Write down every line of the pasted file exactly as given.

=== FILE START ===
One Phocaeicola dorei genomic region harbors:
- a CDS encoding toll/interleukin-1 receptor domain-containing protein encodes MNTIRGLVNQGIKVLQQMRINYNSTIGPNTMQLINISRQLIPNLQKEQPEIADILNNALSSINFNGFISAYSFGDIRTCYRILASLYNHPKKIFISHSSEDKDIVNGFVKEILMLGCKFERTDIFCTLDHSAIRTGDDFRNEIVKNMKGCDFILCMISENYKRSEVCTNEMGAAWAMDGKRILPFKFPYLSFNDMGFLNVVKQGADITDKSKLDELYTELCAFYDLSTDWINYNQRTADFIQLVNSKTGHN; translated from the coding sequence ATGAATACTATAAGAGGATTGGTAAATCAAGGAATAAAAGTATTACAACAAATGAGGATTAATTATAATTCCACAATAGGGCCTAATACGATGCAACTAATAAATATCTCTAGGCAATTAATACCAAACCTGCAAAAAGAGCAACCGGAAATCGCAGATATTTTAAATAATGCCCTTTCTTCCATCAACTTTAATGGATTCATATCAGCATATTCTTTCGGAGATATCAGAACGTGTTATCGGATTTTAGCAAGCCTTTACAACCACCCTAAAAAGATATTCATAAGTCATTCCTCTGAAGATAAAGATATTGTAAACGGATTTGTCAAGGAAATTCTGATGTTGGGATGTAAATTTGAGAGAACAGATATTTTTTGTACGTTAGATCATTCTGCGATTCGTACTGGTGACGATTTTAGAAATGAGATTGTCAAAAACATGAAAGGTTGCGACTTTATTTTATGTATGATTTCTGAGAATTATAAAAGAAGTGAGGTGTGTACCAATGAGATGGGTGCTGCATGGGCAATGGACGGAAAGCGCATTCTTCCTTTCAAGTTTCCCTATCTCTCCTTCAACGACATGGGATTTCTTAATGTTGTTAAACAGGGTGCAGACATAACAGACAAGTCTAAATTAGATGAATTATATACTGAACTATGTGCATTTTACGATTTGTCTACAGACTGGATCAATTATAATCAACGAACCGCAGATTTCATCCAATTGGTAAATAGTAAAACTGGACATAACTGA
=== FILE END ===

One Phocaeicola dorei genomic region harbors:
- a CDS encoding toll/interleukin-1 receptor domain-containing protein encodes MNTIRGLVNQGIKVLQQMRINYNSTIGPNTMQLINISRQLIPNLQKEQPEIADILNNALSSINFNGFISAYSFGDIRTCYRILASLYNHPKKIFISHSSEDKDIVNGFVKEILMLGCKFERTDIFCTLDHSAIRTGDDFRNEIVKNMKGCDFILCMISENYKRSEVCTNEMGAAWAMDGKRILPFKFPYLSFNDMGFLNVVKQGADITDKSKLDELYTELCAFYDLSTDWINYNQRTADFIQLVNSKTGHN; translated from the coding sequence ATGAATACTATAAGAGGATTGGTAAATCAAGGAATAAAAGTATTACAACAAATGAGGATTAATTATAATTCCACAATAGGGCCTAATACGATGCAACTAATAAATATCTCTAGGCAATTAATACCAAACCTGCAAAAAGAGCAACCGGAAATCGCAGATATTTTAAATAATGCCCTTTCTTCCATCAACTTTAATGGATTCATATCAGCATATTCTTTCGGAGATATCAGAACGTGTTATCGGATTTTAGCAAGCCTTTACAACCACCCTAAAAAGATATTCATAAGTCATTCCTCTGAAGATAAAGATATTGTAAACGGATTTGTCAAGGAAATTCTGATGTTGGGATGTAAATTTGAGAGAACAGATATTTTTTGTACGTTAGATCATTCTGCGATTCGTACTGGTGACGATTTTAGAAATGAGATTGTCAAAAACATGAAAGGTTGCGACTTTATTTTATGTATGATTTCTGAGAATTATAAAAGAAGTGAGGTGTGTACCAATGAGATGGGTGCTGCATGGGCAATGGACGGAAAGCGCATTCTTCCTTTCAAGTTTCCCTATCTCTCCTTCAACGACATGGGATTTCTTAATGTTGTTAAACAGGGTGCAGACATAACAGACAAGTCTAAATTAGATGAATTATATACTGAACTATGTGCATTTTACGATTTGTCTACAGACTGGATCAATTATAATCAACGAACCGCAGATTTCATCCAATTGGTAAATAGTAAAACTGGACATAACTGA